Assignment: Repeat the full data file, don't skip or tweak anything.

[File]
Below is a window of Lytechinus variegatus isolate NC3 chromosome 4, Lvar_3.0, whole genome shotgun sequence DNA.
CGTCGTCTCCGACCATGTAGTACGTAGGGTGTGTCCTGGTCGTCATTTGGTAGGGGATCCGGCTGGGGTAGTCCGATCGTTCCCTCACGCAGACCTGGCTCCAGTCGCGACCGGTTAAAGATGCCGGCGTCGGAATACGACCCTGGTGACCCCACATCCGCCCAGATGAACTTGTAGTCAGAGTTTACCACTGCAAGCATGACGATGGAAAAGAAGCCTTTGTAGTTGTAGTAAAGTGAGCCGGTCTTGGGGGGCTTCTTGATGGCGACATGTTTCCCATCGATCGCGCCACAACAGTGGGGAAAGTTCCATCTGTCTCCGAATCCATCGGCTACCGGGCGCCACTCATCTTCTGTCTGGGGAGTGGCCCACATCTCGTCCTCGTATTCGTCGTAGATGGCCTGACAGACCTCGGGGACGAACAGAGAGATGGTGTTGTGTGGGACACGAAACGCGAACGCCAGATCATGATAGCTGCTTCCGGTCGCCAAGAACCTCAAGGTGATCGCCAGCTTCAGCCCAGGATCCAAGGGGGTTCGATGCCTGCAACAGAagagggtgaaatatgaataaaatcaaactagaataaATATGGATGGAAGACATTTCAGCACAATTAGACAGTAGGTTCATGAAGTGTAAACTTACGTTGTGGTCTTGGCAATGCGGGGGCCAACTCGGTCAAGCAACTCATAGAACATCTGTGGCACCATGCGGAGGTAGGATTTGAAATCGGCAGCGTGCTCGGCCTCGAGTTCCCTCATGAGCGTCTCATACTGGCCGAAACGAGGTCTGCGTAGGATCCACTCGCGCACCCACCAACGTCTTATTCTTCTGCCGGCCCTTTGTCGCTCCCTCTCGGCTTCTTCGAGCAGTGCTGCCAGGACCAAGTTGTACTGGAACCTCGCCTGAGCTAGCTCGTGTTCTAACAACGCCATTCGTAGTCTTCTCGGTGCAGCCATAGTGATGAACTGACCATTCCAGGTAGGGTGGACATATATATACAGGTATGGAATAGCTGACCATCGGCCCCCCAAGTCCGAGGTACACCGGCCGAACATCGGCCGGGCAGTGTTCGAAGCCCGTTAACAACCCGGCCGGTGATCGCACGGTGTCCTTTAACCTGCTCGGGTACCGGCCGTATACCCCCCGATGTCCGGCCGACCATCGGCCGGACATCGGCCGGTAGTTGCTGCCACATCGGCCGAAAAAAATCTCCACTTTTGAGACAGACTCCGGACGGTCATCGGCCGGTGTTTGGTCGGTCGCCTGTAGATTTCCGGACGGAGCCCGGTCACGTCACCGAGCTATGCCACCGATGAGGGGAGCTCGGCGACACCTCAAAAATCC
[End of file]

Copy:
Below is a window of Lytechinus variegatus isolate NC3 chromosome 4, Lvar_3.0, whole genome shotgun sequence DNA.
CGTCGTCTCCGACCATGTAGTACGTAGGGTGTGTCCTGGTCGTCATTTGGTAGGGGATCCGGCTGGGGTAGTCCGATCGTTCCCTCACGCAGACCTGGCTCCAGTCGCGACCGGTTAAAGATGCCGGCGTCGGAATACGACCCTGGTGACCCCACATCCGCCCAGATGAACTTGTAGTCAGAGTTTACCACTGCAAGCATGACGATGGAAAAGAAGCCTTTGTAGTTGTAGTAAAGTGAGCCGGTCTTGGGGGGCTTCTTGATGGCGACATGTTTCCCATCGATCGCGCCACAACAGTGGGGAAAGTTCCATCTGTCTCCGAATCCATCGGCTACCGGGCGCCACTCATCTTCTGTCTGGGGAGTGGCCCACATCTCGTCCTCGTATTCGTCGTAGATGGCCTGACAGACCTCGGGGACGAACAGAGAGATGGTGTTGTGTGGGACACGAAACGCGAACGCCAGATCATGATAGCTGCTTCCGGTCGCCAAGAACCTCAAGGTGATCGCCAGCTTCAGCCCAGGATCCAAGGGGGTTCGATGCCTGCAACAGAagagggtgaaatatgaataaaatcaaactagaataaATATGGATGGAAGACATTTCAGCACAATTAGACAGTAGGTTCATGAAGTGTAAACTTACGTTGTGGTCTTGGCAATGCGGGGGCCAACTCGGTCAAGCAACTCATAGAACATCTGTGGCACCATGCGGAGGTAGGATTTGAAATCGGCAGCGTGCTCGGCCTCGAGTTCCCTCATGAGCGTCTCATACTGGCCGAAACGAGGTCTGCGTAGGATCCACTCGCGCACCCACCAACGTCTTATTCTTCTGCCGGCCCTTTGTCGCTCCCTCTCGGCTTCTTCGAGCAGTGCTGCCAGGACCAAGTTGTACTGGAACCTCGCCTGAGCTAGCTCGTGTTCTAACAACGCCATTCGTAGTCTTCTCGGTGCAGCCATAGTGATGAACTGACCATTCCAGGTAGGGTGGACATATATATACAGGTATGGAATAGCTGACCATCGGCCCCCCAAGTCCGAGGTACACCGGCCGAACATCGGCCGGGCAGTGTTCGAAGCCCGTTAACAACCCGGCCGGTGATCGCACGGTGTCCTTTAACCTGCTCGGGTACCGGCCGTATACCCCCCGATGTCCGGCCGACCATCGGCCGGACATCGGCCGGTAGTTGCTGCCACATCGGCCGAAAAAAATCTCCACTTTTGAGACAGACTCCGGACGGTCATCGGCCGGTGTTTGGTCGGTCGCCTGTAGATTTCCGGACGGAGCCCGGTCACGTCACCGAGCTATGCCACCGATGAGGGGAGCTCGGCGACACCTCAAAAATCC